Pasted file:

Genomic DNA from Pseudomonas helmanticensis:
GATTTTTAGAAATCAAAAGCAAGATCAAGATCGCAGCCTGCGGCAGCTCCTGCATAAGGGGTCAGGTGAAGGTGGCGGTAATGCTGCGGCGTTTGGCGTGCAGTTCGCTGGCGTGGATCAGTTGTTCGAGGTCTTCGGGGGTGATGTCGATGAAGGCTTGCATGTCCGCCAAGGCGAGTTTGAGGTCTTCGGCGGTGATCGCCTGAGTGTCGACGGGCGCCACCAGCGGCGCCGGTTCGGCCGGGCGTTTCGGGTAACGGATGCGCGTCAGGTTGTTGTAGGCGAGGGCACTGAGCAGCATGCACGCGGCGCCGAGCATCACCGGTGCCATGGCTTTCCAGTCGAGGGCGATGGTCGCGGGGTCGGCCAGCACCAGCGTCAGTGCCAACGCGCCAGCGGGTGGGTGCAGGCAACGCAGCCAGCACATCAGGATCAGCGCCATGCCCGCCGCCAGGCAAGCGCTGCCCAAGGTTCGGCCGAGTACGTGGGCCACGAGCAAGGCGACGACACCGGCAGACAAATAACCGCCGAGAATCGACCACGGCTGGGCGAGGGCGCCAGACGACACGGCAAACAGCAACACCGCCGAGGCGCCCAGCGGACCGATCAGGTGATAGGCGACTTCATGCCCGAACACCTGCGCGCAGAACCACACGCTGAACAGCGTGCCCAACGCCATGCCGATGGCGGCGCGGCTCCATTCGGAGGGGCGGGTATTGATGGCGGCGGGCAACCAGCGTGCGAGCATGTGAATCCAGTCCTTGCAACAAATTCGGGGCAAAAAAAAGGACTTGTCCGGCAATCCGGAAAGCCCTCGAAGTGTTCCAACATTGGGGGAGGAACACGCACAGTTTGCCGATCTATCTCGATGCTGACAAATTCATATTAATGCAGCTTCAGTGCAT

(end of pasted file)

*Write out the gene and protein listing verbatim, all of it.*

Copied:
Genomic DNA from Pseudomonas helmanticensis:
GATTTTTAGAAATCAAAAGCAAGATCAAGATCGCAGCCTGCGGCAGCTCCTGCATAAGGGGTCAGGTGAAGGTGGCGGTAATGCTGCGGCGTTTGGCGTGCAGTTCGCTGGCGTGGATCAGTTGTTCGAGGTCTTCGGGGGTGATGTCGATGAAGGCTTGCATGTCCGCCAAGGCGAGTTTGAGGTCTTCGGCGGTGATCGCCTGAGTGTCGACGGGCGCCACCAGCGGCGCCGGTTCGGCCGGGCGTTTCGGGTAACGGATGCGCGTCAGGTTGTTGTAGGCGAGGGCACTGAGCAGCATGCACGCGGCGCCGAGCATCACCGGTGCCATGGCTTTCCAGTCGAGGGCGATGGTCGCGGGGTCGGCCAGCACCAGCGTCAGTGCCAACGCGCCAGCGGGTGGGTGCAGGCAACGCAGCCAGCACATCAGGATCAGCGCCATGCCCGCCGCCAGGCAAGCGCTGCCCAAGGTTCGGCCGAGTACGTGGGCCACGAGCAAGGCGACGACACCGGCAGACAAATAACCGCCGAGAATCGACCACGGCTGGGCGAGGGCGCCAGACGACACGGCAAACAGCAACACCGCCGAGGCGCCCAGCGGACCGATCAGGTGATAGGCGACTTCATGCCCGAACACCTGCGCGCAGAACCACACGCTGAACAGCGTGCCCAACGCCATGCCGATGGCGGCGCGGCTCCATTCGGAGGGGCGGGTATTGATGGCGGCGGGCAACCAGCGTGCGAGCATGTGAATCCAGTCCTTGCAACAAATTCGGGGCAAAAAAAAGGACTTGTCCGGCAATCCGGAAAGCCCTCGAAGTGTTCCAACATTGGGGGAGGAACACGCACAGTTTGCCGATCTATCTCGATGCTGACAAATTCATATTAATGCAGCTTCAGTGCAT